Writing music for the cubes is an exercise in creatively maximizing limited resources, and some of the decisions borne from necessity can have cool and thought-provoking musical results. In Chroma Splash, I knew I wanted beds of shifting major and minor string chords, but I didn’t want to devote several channels to strings alone. Instead, I sampled both a complete C major and a C minor chord, and used each chord as a single tracker instrument. So, if I was using my “major chord” instrument, when I played the note C, I would hear the entire C major chord. The note D on the keyboard played a complete D major chord, etc. Same for minor chords.
The coolest part was the realization that I could also build more complex chords using the major and minor chords as building blocks, without tying up many audio channels. A C major chord with an E minor chord stacked on top of it becomes a Cmaj7 (CEG + EGB = CEGB). A C major chord with a G major on top becomes a Cmaj9. Change it to a G minor on top and you get a C dominant 9. Pretty cool! I charted out some of the stacked chords I thought would be particularly useful:
I approach instrumentation for the Cubes the same as in any other piece of music, but with a few added constraints. The speaker on the base has a low frequency cutoff of ~500hz, so I choose instruments that really speak in the mid-high range. Sawtooth-based synths, french horns, and violins all work well as sustaining instruments – anything with lots of buzzy overtone energy. Sine-y instruments like flutes can work too, but need to stay in a narrower, higher range to sound balanced in the mix and typically take a bit more volume massaging. Plucked instruments like banjos, shamisens, and mandolins work great.
For some instruments with sharp attacks and quick decays, like guitars and hand drums, I like to use multiple samples across two or more tracker instruments – this might mean alternating an upstroke and downstroke for a guitar, or a left and right hand on a conga. Exploiting a bent note or other expressive effect can be a great way to breathe more life into a piece (browse the MilkyTracker effect list here).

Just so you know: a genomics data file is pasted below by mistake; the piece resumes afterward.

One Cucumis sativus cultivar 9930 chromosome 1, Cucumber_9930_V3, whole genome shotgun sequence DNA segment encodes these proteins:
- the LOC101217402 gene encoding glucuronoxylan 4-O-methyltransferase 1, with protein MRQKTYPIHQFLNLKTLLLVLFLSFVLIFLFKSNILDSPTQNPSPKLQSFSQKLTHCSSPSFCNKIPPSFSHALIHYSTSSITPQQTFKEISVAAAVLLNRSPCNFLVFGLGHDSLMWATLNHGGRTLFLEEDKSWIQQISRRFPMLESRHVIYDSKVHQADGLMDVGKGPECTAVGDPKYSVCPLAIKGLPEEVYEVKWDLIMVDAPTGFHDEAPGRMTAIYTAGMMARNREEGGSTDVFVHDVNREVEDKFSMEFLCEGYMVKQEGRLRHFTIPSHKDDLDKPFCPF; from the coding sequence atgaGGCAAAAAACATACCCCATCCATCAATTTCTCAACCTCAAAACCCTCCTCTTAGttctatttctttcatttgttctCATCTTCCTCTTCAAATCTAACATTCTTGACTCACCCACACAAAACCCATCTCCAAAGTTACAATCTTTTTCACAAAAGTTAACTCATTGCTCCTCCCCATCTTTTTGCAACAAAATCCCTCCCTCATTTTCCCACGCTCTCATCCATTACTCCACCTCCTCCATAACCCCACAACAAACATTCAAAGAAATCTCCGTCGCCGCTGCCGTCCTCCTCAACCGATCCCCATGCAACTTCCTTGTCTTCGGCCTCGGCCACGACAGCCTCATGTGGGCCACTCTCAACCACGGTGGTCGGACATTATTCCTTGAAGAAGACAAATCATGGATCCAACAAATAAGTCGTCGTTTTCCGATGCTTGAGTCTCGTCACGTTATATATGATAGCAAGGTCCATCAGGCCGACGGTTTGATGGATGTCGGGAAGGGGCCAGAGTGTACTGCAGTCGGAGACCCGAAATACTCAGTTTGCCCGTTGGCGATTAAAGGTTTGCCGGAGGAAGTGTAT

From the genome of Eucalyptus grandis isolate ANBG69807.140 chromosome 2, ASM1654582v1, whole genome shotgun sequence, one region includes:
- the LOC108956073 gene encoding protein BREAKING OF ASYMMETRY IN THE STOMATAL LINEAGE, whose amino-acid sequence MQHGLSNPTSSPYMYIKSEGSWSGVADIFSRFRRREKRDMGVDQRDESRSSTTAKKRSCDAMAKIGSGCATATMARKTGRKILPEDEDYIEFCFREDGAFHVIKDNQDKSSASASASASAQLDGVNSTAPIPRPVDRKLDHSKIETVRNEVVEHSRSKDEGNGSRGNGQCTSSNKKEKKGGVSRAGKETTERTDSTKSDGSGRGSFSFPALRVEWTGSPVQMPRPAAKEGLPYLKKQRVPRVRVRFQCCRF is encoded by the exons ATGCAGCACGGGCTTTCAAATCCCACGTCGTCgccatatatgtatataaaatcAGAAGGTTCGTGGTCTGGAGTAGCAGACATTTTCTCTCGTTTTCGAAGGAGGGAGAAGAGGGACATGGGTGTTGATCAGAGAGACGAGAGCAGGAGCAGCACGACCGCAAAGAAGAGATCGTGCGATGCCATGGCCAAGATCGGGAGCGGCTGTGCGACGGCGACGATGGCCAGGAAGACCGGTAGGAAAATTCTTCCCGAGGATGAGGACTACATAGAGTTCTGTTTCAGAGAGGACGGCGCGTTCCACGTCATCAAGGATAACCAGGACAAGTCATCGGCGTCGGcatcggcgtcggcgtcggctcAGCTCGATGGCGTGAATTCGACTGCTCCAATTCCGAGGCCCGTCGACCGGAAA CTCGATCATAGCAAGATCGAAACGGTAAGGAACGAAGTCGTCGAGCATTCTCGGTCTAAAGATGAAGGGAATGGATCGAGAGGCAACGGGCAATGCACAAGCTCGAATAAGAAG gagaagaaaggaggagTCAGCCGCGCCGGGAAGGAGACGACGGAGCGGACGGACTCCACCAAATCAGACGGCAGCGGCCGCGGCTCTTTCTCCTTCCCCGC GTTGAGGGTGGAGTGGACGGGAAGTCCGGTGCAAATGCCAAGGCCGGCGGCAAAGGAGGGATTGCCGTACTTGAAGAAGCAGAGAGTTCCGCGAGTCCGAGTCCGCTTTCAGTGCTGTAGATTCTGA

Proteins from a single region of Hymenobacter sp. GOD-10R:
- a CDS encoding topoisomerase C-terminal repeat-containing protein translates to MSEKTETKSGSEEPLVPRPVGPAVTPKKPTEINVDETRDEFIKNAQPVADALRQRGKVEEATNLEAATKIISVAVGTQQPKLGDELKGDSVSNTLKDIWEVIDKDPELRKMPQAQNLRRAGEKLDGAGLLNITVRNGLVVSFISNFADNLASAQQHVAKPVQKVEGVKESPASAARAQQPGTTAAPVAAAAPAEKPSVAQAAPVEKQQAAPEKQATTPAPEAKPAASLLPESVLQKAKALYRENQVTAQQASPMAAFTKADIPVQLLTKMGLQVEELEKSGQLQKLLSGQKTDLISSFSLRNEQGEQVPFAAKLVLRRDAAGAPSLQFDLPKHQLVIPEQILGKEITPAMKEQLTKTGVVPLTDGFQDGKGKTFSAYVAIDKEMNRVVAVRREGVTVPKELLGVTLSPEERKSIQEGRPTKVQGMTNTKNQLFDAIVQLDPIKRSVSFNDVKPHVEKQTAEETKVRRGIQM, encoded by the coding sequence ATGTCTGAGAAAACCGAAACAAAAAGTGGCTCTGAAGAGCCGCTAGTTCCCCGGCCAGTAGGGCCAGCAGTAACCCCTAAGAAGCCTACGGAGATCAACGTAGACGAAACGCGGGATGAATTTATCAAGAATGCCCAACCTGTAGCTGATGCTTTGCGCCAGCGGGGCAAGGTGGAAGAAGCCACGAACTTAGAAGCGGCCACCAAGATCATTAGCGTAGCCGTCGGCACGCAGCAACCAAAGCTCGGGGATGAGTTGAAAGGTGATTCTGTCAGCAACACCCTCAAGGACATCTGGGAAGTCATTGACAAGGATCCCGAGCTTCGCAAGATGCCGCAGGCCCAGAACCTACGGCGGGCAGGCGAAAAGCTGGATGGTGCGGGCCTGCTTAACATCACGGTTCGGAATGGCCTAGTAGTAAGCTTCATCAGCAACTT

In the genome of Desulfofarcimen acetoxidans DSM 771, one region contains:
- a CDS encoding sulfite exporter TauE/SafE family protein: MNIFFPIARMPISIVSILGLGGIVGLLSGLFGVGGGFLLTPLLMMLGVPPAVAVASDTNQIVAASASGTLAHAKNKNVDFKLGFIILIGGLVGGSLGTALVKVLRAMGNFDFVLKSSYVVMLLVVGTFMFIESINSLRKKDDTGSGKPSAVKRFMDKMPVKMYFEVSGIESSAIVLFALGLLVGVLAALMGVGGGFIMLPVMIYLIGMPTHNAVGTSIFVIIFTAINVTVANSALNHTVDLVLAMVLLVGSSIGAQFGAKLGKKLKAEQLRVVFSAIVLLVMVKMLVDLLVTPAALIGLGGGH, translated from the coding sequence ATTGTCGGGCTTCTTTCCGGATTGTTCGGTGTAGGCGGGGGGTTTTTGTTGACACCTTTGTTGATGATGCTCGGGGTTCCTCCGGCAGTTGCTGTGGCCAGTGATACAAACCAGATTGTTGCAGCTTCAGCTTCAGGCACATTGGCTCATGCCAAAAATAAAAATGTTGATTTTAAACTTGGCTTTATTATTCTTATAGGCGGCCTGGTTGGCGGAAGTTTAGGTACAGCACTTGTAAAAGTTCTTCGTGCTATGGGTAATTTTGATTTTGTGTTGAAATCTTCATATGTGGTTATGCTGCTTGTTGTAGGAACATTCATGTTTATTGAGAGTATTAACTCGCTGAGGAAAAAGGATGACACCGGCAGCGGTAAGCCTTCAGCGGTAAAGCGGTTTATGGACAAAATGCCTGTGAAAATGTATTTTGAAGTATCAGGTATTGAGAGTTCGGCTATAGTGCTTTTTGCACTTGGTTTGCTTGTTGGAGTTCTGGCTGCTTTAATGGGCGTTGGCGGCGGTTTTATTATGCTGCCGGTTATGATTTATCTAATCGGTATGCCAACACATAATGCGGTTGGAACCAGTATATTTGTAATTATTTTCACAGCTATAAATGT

Since most of the time my samples are monophonic (i.e. based on a single note), it helps me to think of harmony in terms of the voice leading between single voices rather than as a series of block chords. Every once in a while I’ll devote 3 or 4 channels to a single, thicker chord, but I get a lot of milage out of thinking linearly.
Rhythmic, percussive textures tend to work particularly well:
I find it’s more difficult to write slowly-evolving soundscape textures – but not impossible! They just take more planning and layering:
There are rich possibilities to explore by using a variety of source audio as the building blocks of sampler instruments – the stacked chords above are one example, but there’s a lot of room for further innovation!
Over and Out
One takeaway I’ve had after working on several Sifteo titles is that the tool (i.e. the “retro” tracker) doesn’t necessarily determine the output style. You can write a really broad range of music for Sifteo Cubes – so far I’ve explored introspective, orchestral sci-fi music in Chroma Splash, angular, Devo-meets-Muppets music in Cube Buddies, and hip-hop textures filtered through traditional Japanese instrumentation in Teenage Mutant Ninja Turtles: Ninja Slide. There’s much more to dig into than what I’ve touched upon, so go browse the MilkyTracker manual and Sifteo Documentation, check out a tutorial or two, and start making music!
Daniel Merrill is a composer for media based in Los Angeles, CA. http://www.danielmerrill.com